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Remembering the People Who Shapped Addiction Treatment

Liz Barnes, Special to the Citizen

Lots of people contributed to finding ways to make treatment for addictions work. It started with treatment for alcohol use long ago and has moved into drugs and behaviors like gambling. Here are a few:

Alcoholics Anonymous
began in 1935 with a single meeting, blind faith, hope and dedication. Today, there are about 114,000 meetings worldwide with more than 2 million members.

Alcoholics Anonymous' Big Book, published in 1939, has sold more than 22 million copies. Today, it’s available online.

Caron and Hazelden: the beginning of treatment centers as we know them today. A lot has changed, most notably the insurance companies, muscles bulging, standing guard at the end of every facility driveway. In 1959, Dick and Catherine Caron opened Chit Chat Farms in an old hotel in the countryside of beautiful Wernersville, Pa. They drove around the streets of New York City finding homeless men and women in trouble with alcohol and took them back to their farm to help them. They were on the phone daily to Charles and Hazel Thompson Power at the Hazelden facility, built in an old farmhouse in 1949 in Center City, Minn. The owners discussed what was working and what wasn’t. According to stories told to me, there was no serious competition. Everyone just wanted those with alcoholism to find recovery.

Magnus Huss, a Swedish physician, coined the term "alcoholism" in 1849. It wouldn’t be until 1956, more than 100 years later, that the AMA declared alcoholism to be a disease.

Vernon Johnson established the idea of family treatment and intervention. In 1973 he wrote “I’ll Quit Tomorrow," a classic for both alcoholics and their families.

Malcom X, 1925–1965, was admired by many Americans when he transformed himself from a serious user of drugs to a strong community leader through the Nation of Islam. He helped black men and women accept alcoholism and addiction as a disease.

Marty Mann, 1905–1980, was born before women had the right to vote. She was one of the first female AA members overcoming both male members' hostility (many thought this was a man’s organization) and the stigma against women with the disease. She founded The National Council on Alcoholism.

Father Joseph Martin, 1924-2009, is the beloved educator/lecturer of "Chalk Talk" films, which are used by just about every treatment facility for decades to explain in warm and humorous terms the disease of alcoholism.

Narcotics Anonymous began between 1944 and 1953. Several groups started during this time. Houston S. initiated a group in 1944 that called itself Addicts Anonymous in the Federal Narcotics Hospital in Lexington. Danny C., a NARCO member, began a group called Narcotics Anonymous in New York City in 1949. Out on the West Coast, Jimmy K. in 1953 began what was to become, in 20 years, Narcotics Anonymous. Today, they are a respected and stable means of achieving ongoing sobriety. The Basic Text was published 1983 when there were 3,000 meetings weekly. Today, there are about 50,000.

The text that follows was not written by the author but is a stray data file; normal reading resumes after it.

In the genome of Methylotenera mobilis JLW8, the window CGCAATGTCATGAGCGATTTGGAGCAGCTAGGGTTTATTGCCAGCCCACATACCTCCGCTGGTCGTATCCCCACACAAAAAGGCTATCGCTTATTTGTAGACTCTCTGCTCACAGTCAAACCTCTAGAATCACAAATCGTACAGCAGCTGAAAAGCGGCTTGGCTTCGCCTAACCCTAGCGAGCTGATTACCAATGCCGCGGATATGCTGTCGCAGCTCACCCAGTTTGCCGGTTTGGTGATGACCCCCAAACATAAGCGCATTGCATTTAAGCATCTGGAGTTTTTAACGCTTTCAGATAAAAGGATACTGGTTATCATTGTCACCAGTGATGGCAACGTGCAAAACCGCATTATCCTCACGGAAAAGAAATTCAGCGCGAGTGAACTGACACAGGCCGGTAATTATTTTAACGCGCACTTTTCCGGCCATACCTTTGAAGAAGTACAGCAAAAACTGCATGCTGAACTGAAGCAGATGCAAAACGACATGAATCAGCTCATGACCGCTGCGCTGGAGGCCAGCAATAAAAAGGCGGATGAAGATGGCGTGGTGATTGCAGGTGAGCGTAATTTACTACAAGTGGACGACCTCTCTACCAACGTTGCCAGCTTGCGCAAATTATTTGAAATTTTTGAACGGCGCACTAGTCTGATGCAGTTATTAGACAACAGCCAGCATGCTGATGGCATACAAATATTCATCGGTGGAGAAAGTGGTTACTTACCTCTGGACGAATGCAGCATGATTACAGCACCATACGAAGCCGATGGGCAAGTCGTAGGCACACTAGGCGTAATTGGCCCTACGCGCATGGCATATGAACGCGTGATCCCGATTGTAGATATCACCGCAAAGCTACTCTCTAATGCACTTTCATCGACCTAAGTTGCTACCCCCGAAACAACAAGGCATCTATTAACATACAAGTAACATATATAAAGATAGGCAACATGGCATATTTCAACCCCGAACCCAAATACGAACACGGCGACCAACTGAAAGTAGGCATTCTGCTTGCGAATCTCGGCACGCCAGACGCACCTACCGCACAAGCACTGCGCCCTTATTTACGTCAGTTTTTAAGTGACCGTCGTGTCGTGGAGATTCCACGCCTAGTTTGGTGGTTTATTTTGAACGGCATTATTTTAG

The Oxford Group was the forerunner of AA, but not directed at alcoholics. It was started by Frank Buchman, a Lutheran minister, in the 1900s. It was a spiritual program aimed at curing the problems of the world. Many alcoholics were drawn to this group and found sobriety through its spiritual teachings. Bill Wilson was quoted as saying he didn’t fully accept the Oxford Group because it wanted to save the world. “I just want to save drunks,” he said.

Dr. Robert H. Smith, “Dr. Bob,” 1879–1965, and Bill Wilson, 1895-1971, are the co-founders of AA. They listened to the (divine?) inspiration given to them and acted on it. AA has been called by some the single greatest American achievement ever, due to the lives and families it has saved.

Lois Wilson, Bill’s wife, with Annie B. co-founded the Al-Anon Family Groups in 1951.

And, finally, to those we knew who died from their active addiction. You live on in our hearts reminding us of how lethal addiction can be, and keeping many of us sober a day at a time. We will never forget.

And to the counselors and others who work at a profession that has the best personal payback and gifts anyone could ask for of any job, and the worst possible pay and benefits in return: Thank you.











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